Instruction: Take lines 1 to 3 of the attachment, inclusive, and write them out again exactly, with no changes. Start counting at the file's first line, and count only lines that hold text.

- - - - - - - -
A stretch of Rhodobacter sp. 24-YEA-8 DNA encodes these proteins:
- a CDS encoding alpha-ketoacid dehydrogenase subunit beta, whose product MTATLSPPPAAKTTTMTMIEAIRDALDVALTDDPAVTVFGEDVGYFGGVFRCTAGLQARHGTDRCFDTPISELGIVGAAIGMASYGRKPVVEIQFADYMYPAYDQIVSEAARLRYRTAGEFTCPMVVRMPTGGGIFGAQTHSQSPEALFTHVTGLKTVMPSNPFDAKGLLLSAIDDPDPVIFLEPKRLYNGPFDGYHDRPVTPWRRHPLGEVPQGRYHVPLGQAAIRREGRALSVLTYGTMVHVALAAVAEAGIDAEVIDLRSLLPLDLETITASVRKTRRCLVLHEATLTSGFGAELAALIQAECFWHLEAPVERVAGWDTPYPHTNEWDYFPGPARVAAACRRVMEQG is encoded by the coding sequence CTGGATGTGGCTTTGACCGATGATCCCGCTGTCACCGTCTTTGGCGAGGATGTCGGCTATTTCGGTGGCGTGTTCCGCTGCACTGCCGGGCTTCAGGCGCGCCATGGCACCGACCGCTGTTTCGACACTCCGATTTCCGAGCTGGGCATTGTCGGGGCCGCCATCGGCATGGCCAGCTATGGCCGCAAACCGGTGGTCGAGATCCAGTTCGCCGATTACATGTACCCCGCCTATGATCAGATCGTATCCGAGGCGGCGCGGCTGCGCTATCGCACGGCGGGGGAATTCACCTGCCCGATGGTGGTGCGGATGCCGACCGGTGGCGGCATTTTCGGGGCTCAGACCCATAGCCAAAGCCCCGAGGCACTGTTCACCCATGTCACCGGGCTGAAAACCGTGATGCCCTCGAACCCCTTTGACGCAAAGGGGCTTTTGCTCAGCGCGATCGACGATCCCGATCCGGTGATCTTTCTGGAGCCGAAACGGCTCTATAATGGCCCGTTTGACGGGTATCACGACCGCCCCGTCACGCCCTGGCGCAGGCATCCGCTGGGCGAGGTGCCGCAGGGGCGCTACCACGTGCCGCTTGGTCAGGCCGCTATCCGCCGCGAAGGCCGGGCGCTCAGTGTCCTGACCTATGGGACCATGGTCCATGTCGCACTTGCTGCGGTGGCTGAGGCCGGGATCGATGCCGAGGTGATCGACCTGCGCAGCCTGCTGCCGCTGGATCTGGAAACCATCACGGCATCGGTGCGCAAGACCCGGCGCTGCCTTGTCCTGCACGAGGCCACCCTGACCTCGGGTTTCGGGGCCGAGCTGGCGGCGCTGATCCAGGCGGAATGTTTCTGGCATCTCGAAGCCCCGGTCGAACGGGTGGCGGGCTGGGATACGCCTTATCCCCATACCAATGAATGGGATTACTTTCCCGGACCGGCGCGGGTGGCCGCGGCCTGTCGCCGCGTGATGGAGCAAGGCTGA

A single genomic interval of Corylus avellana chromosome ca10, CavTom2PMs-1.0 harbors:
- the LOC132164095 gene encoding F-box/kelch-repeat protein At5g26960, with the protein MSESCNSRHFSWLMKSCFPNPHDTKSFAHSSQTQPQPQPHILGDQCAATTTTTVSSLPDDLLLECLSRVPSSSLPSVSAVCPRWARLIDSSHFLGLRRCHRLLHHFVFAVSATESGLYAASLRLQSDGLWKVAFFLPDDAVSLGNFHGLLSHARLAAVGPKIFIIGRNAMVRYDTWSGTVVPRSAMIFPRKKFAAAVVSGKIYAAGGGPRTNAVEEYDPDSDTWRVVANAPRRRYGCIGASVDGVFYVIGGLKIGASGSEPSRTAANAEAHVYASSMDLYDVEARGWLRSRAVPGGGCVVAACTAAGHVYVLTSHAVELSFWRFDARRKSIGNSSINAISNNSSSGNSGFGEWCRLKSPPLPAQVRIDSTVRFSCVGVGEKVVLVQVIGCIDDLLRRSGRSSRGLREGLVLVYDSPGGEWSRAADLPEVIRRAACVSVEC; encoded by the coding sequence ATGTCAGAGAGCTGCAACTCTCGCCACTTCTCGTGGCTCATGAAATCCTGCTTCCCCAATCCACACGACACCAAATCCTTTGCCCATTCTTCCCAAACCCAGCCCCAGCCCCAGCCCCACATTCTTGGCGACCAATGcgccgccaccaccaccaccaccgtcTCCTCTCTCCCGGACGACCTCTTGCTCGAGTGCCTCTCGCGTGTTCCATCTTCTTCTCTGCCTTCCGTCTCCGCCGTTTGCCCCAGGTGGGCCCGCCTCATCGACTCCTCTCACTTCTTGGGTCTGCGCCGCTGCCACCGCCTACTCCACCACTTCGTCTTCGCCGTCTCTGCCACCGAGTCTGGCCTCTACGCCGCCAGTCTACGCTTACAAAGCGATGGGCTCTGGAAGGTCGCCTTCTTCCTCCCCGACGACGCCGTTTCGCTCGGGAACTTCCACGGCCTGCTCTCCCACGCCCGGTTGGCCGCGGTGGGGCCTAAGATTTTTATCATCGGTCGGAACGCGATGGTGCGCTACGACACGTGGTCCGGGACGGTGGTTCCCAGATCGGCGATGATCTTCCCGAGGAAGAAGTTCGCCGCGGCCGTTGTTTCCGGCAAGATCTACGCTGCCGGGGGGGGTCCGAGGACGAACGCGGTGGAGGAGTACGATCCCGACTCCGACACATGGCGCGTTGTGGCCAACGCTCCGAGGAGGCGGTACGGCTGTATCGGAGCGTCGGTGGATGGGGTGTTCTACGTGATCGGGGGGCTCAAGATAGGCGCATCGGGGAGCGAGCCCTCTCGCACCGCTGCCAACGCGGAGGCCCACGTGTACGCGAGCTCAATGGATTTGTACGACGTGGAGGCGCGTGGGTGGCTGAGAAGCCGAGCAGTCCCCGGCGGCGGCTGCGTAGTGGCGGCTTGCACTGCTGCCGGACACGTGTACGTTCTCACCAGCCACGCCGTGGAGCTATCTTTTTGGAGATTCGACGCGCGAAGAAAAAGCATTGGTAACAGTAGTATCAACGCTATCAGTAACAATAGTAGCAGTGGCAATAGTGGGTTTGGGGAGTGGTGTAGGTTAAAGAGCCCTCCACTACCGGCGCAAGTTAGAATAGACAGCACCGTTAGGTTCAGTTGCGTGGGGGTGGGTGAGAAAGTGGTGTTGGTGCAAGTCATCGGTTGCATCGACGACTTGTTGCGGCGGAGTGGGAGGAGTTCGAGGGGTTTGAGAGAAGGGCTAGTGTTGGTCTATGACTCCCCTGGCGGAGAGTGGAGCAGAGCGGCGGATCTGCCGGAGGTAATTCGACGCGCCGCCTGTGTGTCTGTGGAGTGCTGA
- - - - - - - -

A stretch of Rhodobacter sp. 24-YEA-8 DNA encodes these proteins:
- a CDS encoding alpha-ketoacid dehydrogenase subunit beta, whose product MTATLSPPPAAKTTTMTMIEAIRDALDVALTDDPAVTVFGEDVGYFGGVFRCTAGLQARHGTDRCFDTPISELGIVGAAIGMASYGRKPVVEIQFADYMYPAYDQIVSEAARLRYRTAGEFTCPMVVRMPTGGGIFGAQTHSQSPEALFTHVTGLKTVMPSNPFDAKGLLLSAIDDPDPVIFLEPKRLYNGPFDGYHDRPVTPWRRHPLGEVPQGRYHVPLGQAAIRREGRALSVLTYGTMVHVALAAVAEAGIDAEVIDLRSLLPLDLETITASVRKTRRCLVLHEATLTSGFGAELAALIQAECFWHLEAPVERVAGWDTPYPHTNEWDYFPGPARVAAACRRVMEQG is encoded by the coding sequence CTGGATGTGGCTTTGACCGATGATCCCGCTGTCACCGTCTTTGGCGAGGATGTCGGCTATTTCGGTGGCGTGTTCCGCTGCACTGCCGGGCTTCAGGCGCGCCATGGCACCGACCGCTGTTTCGACACTCCGATTTCCGAGCTGGGCATTGTCGGGGCCGCCATCGGCATGGCCAGCTATGGCCGCAAACCGGTGGTCGAGATCCAGTTCGCCGATTACATGTACCCCGCCTATGATCAGATCGTATCCGAGGCGGCGCGGCTGCGCTATCGCACGGCGGGGGAATTCACCTGCCCGATGGTGGTGCGGATGCCGACCGGTGGCGGCATTTTCGGGGCTCAGACCCATAGCCAAAGCCCCGAGGCACTGTTCACCCATGTCACCGGGCTGAAAACCGTGATGCCCTCGAACCCCTTTGACGCAAAGGGGCTTTTGCTCAGCGCGATCGACGATCCCGATCCGGTGATCTTTCTGGAGCCGAAACGGCTCTATAATGGCCCGTTTGACGGGTATCACGACCGCCCCGTCACGCCCTGGCGCAGGCATCCGCTGGGCGAGGTGCCGCAGGGGCGCTACCACGTGCCGCTTGGTCAGGCCGCTATCCGCCGCGAAGGCCGGGCGCTCAGTGTCCTGACCTATGGGACCATGGTCCATGTCGCACTTGCTGCGGTGGCTGAGGCCGGGATCGATGCCGAGGTGATCGACCTGCGCAGCCTGCTGCCGCTGGATCTGGAAACCATCACGGCATCGGTGCGCAAGACCCGGCGCTGCCTTGTCCTGCACGAGGCCACCCTGACCTCGGGTTTCGGGGCCGAGCTGGCGGCGCTGATCCAGGCGGAATGTTTCTGGCATCTCGAAGCCCCGGTCGAACGGGTGGCGGGCTGGGATACGCCTTATCCCCATACCAATGAATGGGATTACTTTCCCGGACCGGCGCGGGTGGCCGCGGCCTGTCGCCGCGTGATGGAGCAAGGCTGA

A single genomic interval of Corylus avellana chromosome ca10, CavTom2PMs-1.0 harbors: